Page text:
In general, I’m a pretty calm person. I can handles life’s big events, like job interviews, moving house, and travelling around the world by bike, with a fairly high degree of equanimity. It’s the little everyday things that get me stressed out. You know, things like going to the dentist and the post office.
Guess how we spent our day?
To me, the dentist is one of the two lowest value-for-money propositions going. You get to the office and they’re all smiles and warm welcomes. They sit you down and make a big show of adjusting the chair until you’re perfectly comfy. Who cares if my chair is comfortable when you’re going to torture me for the next hour? The pain is such that I would happily give up any and all governmental secrets to my hygienist, if only I knew some.
As if that wasn’t bad enough, they somehow, while jabbing a sharp metal object into one of the most nerve-dense and sensitive places in your body, make you feel as though any pain you experience is somehow your fault.
“Oh, does that hurt? You must have very sensitive gums / you should floss more / you should eat more apples.”
Yes, all of these things have been said to me, most of them today.
Then, when the torture is done, you pay handsomely for the pleasure. And what have you got out of it, really? A warning that you need to do something about those old fillings before long, a recommendation that you should come back more often to reduce the pain of the subsequent visits, and some vague hint that you might need some gum grafting in the not-too-distant future.
Seriously, I have plenty of friends who never ever go to the dentist and they chew the same food I do. Plus, they still have the €150 I’ll never get back from this morning’s experience.
Side note. The other lowest value-for-money proposition is fast food. They convince you that you’re paying for something that will keep you alive (ie. food), while simultaneously feeding you something that will slowly kill you (ie. poison in food shape). It should not be allowed.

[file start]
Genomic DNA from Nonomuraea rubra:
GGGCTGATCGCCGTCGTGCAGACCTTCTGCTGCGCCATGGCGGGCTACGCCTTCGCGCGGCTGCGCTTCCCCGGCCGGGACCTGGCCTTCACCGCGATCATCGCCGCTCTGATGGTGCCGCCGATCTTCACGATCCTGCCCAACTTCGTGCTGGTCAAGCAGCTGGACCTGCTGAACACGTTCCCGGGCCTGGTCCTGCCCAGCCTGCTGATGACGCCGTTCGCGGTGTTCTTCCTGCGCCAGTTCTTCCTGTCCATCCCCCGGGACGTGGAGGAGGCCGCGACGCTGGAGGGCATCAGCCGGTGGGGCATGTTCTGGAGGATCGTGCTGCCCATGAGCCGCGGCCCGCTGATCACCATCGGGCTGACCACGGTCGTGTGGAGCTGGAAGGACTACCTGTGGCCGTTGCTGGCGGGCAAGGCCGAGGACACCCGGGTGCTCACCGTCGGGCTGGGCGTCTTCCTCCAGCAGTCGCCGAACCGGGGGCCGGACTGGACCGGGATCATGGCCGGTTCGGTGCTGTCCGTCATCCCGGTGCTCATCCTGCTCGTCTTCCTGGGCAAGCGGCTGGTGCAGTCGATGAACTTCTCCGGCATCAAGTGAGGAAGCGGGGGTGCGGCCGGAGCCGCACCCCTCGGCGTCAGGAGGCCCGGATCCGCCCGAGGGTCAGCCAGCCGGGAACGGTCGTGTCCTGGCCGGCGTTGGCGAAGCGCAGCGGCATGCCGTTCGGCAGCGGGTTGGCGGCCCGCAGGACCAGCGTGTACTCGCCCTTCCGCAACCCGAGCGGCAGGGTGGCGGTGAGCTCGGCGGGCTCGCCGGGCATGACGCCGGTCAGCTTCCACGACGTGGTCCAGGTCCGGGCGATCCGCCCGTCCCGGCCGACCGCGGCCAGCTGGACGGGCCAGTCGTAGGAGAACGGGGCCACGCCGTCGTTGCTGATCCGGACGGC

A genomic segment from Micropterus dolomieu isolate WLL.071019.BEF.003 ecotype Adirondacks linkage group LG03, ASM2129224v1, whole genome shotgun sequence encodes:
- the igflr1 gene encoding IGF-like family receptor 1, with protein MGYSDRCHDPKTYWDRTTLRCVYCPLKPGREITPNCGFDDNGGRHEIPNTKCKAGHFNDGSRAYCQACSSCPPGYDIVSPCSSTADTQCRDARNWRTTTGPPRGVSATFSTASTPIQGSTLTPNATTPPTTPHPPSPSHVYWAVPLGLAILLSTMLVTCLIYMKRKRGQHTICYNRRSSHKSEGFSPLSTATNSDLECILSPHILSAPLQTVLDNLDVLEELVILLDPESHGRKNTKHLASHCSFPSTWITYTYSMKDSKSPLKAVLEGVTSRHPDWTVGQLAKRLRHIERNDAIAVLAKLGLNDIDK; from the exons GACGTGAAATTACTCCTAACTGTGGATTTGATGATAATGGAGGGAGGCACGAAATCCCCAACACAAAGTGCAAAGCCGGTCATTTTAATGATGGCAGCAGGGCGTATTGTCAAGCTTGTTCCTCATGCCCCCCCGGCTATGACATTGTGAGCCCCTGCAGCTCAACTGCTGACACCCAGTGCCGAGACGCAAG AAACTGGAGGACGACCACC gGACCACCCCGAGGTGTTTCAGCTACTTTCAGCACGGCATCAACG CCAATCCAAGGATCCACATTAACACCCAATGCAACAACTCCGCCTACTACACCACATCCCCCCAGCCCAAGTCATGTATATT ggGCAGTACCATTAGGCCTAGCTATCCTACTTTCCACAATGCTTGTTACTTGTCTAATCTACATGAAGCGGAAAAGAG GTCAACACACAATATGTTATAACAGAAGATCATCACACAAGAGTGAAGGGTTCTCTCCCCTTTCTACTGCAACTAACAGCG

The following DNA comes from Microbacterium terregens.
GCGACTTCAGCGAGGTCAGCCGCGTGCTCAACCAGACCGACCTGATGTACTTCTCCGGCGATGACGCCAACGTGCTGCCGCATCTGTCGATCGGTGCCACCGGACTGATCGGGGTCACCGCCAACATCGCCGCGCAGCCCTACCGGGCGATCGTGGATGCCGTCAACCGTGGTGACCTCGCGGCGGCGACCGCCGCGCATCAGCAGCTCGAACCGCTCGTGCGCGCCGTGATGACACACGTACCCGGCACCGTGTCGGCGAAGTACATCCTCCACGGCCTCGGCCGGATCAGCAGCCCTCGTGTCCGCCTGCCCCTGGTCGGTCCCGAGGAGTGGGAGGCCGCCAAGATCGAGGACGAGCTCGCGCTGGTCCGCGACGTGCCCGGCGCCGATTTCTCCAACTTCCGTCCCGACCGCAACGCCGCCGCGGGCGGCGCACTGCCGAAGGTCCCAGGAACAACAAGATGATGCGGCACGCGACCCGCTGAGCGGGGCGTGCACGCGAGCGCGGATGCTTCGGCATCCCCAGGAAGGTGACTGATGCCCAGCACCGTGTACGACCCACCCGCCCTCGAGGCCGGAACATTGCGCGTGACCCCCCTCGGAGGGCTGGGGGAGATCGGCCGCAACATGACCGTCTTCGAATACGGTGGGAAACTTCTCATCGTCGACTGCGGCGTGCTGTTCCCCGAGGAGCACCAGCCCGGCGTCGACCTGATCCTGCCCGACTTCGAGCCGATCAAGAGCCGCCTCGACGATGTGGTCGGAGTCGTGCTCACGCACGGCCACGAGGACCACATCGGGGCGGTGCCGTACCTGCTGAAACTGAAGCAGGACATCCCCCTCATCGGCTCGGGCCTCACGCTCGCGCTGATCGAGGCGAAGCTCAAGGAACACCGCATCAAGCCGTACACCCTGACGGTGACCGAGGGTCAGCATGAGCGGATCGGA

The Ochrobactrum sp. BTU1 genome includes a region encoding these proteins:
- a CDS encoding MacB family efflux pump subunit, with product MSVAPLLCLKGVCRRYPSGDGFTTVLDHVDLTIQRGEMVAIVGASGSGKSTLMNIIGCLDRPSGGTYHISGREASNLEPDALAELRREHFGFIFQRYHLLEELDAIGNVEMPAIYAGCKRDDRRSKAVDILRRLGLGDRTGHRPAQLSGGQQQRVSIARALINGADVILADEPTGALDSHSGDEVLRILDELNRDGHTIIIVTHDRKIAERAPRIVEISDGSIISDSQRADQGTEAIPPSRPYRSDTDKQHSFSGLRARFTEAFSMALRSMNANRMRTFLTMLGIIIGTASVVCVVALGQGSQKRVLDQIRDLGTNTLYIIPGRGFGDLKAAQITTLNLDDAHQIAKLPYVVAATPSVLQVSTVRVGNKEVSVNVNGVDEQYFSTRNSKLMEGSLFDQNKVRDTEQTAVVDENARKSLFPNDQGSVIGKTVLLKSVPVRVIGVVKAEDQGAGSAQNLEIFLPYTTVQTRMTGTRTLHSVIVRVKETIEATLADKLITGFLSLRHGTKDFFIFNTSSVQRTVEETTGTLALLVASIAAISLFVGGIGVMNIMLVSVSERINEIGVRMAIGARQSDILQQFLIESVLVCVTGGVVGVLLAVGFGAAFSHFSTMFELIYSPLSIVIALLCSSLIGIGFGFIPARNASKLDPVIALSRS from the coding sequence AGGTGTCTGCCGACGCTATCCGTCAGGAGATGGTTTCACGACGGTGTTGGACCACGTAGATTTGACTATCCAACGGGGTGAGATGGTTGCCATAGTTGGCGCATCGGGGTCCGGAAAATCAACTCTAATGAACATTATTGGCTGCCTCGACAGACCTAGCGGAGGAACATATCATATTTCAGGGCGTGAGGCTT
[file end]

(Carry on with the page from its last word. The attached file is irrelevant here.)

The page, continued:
Since Thursday, we’ve had a box of our camping equipment sitting on the floor, all ready to be taken over to the post office and mailed to my parents. For some reason, we didn’t manage to get there on Friday or Saturday morning.
Which would be fine for a normal person, but for me, it’s like having the sword of Damocles dangling above me all weekend. All the things that could go wrong when we finally get to the Post Office have been playing as background music in my mind for three days.
So I was pretty relieved to get that big box of anxiety out of the house today and down to Deutsche Post. As with all places in Germany where it would be really useful if someone could speak English (eg. the train station, the bank), no one at the Post Office does. I only mention this because everywhere else we go, almost everyone speaks English, so it seems weird that these monolingual folks get the best jobs.
Luckily, most of the customers at the Post Office speak perfect English, and since we’re the guys causing the line to snake all the way to the back of the store, they are happy to help translate to get us out of the way of their own postal chores.
German parcels are priced by weight, and we were about 1.2 kg over the 10 kg mark, so we unpacked a few items before shipping it off. It was darned expensive all the same, so I’m really hoping that having written Used Personal Items in block letters on the customs form will convince the Canadians they don’t need to charge duty on the other end.
Little by little, we are chipping away at the remainder of our To Do list, and consequently chipping away at my stress levels.
I will be far less stressed once we are out of this comfortable modern city and on the plane to China, where all we’ll have to deal with is an upside-down world where nothing works the way we expect it to and no one understands a word of what we’re trying to say.
I’ll take that over the Post Office any day. ♥